In 1991, Tajikistan and Kyrgyzstan declared independence from the Union of Soviet Socialist Republics (USSR). Thereafter, it became necessary for the two States to turn their previous internal administrative borders into an international frontier. The border extends for approximately 942 kilometers (585 miles) and begins at a de facto tripoint with Uzbekistan in the Fergana Valley, continues in a southerly and then easterly direction through the Pamir-Alai and Trans-Alai Mountain Ranges, and ends at an official tripoint with China. Kyrgyzstan and Tajikistan have yet to formally implement modern boundary delimitation and demarcation practices for their frontier, which has caused a number of transboundary conflicts and localized disputes. The two States are actively negotiating the location of the border and have made some recent progress towards its demarcation.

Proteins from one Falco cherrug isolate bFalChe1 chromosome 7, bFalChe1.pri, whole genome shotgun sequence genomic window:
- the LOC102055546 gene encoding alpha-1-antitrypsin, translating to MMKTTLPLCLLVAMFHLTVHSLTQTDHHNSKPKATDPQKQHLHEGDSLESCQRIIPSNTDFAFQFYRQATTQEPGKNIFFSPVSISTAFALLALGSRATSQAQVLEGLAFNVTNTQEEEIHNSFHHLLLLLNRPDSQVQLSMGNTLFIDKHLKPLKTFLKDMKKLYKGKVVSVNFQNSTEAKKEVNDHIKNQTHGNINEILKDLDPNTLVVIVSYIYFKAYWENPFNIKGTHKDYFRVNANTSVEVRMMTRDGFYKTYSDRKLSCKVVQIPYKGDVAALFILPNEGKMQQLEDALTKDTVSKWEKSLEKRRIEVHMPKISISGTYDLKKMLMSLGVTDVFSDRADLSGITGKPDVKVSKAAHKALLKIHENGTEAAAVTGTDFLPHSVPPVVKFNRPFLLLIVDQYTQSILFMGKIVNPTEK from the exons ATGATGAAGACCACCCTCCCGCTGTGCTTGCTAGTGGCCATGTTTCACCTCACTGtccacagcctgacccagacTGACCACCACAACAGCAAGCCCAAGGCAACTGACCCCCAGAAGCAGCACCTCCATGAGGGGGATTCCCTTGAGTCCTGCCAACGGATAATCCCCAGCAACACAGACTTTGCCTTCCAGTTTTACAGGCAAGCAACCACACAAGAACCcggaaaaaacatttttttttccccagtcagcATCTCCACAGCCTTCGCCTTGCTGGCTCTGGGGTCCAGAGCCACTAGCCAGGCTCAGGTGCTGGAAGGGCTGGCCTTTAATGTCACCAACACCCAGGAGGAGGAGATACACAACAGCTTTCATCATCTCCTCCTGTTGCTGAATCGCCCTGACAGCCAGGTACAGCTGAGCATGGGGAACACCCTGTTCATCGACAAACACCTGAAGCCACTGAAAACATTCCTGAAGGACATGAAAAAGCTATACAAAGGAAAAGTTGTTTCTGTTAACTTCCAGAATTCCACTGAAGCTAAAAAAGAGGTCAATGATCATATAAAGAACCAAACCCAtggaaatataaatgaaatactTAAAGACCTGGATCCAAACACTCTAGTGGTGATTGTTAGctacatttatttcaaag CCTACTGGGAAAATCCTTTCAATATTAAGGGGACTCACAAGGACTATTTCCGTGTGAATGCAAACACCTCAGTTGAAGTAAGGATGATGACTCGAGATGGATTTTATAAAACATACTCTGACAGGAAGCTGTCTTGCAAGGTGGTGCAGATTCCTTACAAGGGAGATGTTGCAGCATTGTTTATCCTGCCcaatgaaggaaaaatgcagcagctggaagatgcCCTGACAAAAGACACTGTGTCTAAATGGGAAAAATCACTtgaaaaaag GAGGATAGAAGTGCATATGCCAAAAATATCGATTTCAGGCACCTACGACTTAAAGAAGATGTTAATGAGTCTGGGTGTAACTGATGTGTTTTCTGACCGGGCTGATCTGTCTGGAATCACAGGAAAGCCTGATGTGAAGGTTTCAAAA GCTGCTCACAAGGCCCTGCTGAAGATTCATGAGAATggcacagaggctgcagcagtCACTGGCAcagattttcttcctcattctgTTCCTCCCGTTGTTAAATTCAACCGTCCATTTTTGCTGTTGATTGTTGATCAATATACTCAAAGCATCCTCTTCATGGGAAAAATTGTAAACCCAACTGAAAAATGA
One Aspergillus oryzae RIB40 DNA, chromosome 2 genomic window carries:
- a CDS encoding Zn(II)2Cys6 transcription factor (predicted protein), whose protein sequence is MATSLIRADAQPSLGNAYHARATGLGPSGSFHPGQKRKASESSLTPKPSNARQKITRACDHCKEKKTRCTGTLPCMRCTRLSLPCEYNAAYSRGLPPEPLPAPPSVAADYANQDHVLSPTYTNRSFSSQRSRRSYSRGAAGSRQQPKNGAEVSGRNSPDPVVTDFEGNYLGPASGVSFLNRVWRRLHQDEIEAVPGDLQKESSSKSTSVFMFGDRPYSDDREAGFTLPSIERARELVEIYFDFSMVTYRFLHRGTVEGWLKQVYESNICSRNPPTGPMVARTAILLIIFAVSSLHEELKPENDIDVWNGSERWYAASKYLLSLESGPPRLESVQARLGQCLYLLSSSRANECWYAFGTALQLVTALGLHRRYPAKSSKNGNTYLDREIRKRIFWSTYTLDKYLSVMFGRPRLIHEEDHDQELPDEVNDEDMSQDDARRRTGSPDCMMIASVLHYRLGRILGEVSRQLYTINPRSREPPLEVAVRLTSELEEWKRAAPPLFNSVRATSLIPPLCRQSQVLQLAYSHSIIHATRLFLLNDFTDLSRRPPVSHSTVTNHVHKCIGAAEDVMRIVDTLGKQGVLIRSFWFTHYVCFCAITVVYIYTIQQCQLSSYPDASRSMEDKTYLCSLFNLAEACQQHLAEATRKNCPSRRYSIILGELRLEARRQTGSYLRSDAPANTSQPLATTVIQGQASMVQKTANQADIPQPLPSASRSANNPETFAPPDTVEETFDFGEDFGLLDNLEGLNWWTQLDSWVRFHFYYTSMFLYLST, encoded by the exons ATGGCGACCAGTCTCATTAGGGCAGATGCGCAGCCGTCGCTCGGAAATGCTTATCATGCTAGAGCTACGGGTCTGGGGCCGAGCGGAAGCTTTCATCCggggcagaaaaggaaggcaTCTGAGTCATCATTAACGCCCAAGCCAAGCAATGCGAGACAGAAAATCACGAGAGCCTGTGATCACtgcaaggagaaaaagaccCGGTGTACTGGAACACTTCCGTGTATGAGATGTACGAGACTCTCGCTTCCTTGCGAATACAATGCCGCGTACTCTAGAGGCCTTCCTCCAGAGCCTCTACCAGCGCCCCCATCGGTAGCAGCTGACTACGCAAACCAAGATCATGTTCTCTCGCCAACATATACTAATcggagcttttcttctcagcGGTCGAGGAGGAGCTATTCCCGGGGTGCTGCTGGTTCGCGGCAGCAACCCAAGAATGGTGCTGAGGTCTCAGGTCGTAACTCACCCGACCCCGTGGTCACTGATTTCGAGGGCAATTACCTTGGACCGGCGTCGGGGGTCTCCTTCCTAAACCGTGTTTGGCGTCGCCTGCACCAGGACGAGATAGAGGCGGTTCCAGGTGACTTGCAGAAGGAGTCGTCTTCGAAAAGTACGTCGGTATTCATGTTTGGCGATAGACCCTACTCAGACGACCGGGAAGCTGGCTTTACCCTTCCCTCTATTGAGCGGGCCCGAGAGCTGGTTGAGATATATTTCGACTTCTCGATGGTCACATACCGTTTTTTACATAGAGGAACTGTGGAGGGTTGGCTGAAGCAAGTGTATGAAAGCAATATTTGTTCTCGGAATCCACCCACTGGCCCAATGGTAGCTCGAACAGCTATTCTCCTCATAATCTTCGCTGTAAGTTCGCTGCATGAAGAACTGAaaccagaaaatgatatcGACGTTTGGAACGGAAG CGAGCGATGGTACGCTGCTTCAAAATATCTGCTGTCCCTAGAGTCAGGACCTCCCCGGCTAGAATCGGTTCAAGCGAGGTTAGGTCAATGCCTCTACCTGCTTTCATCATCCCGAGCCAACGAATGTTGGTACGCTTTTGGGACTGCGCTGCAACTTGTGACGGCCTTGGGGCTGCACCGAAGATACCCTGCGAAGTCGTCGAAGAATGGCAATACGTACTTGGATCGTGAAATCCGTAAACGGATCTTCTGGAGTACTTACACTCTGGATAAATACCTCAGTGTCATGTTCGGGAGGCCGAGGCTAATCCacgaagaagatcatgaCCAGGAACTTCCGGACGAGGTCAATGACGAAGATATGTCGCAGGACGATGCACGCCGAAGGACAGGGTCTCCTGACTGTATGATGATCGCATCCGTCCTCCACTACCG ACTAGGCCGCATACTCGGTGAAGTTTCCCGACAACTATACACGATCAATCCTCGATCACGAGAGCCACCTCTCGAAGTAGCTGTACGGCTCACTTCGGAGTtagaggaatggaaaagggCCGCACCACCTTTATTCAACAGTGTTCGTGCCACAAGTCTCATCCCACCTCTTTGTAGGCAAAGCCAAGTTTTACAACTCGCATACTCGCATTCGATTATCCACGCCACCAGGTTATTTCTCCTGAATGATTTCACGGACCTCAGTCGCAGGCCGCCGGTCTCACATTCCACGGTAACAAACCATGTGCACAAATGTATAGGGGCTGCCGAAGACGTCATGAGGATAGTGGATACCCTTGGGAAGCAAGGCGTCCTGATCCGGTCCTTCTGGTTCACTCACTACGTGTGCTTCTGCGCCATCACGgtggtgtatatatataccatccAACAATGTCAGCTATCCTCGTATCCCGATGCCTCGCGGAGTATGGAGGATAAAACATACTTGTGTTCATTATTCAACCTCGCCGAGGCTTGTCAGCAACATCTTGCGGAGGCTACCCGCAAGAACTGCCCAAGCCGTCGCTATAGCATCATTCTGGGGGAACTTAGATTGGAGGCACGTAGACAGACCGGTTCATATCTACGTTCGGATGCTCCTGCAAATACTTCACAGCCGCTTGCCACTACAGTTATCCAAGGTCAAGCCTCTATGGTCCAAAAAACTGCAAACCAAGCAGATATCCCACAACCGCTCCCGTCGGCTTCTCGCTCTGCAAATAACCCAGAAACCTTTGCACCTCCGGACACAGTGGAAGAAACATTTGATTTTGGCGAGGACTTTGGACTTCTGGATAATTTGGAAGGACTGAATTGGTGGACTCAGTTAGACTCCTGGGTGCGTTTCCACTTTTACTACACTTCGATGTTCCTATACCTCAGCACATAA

Measures related to demarcation have restricted interstate mobility of people and resources, which led to increasing unrest along the border, with two notable flare ups occurring in 2021 and 2022. There is a complex boundary situation in the Fergana Valley, including two Tajik exclaves in southern Kyrgyzstan, Kayragach and Vorukh, which has slowed progress on delimitation. Despite these setbacks, as of 2023, the countries have both made strides to limit the extent of conflict, maintain positive relations with one another, and continue to make progress towards boundary delimitation and demarcation.

Map showing the land boundary between Kyrgyzstan and Tajikistan


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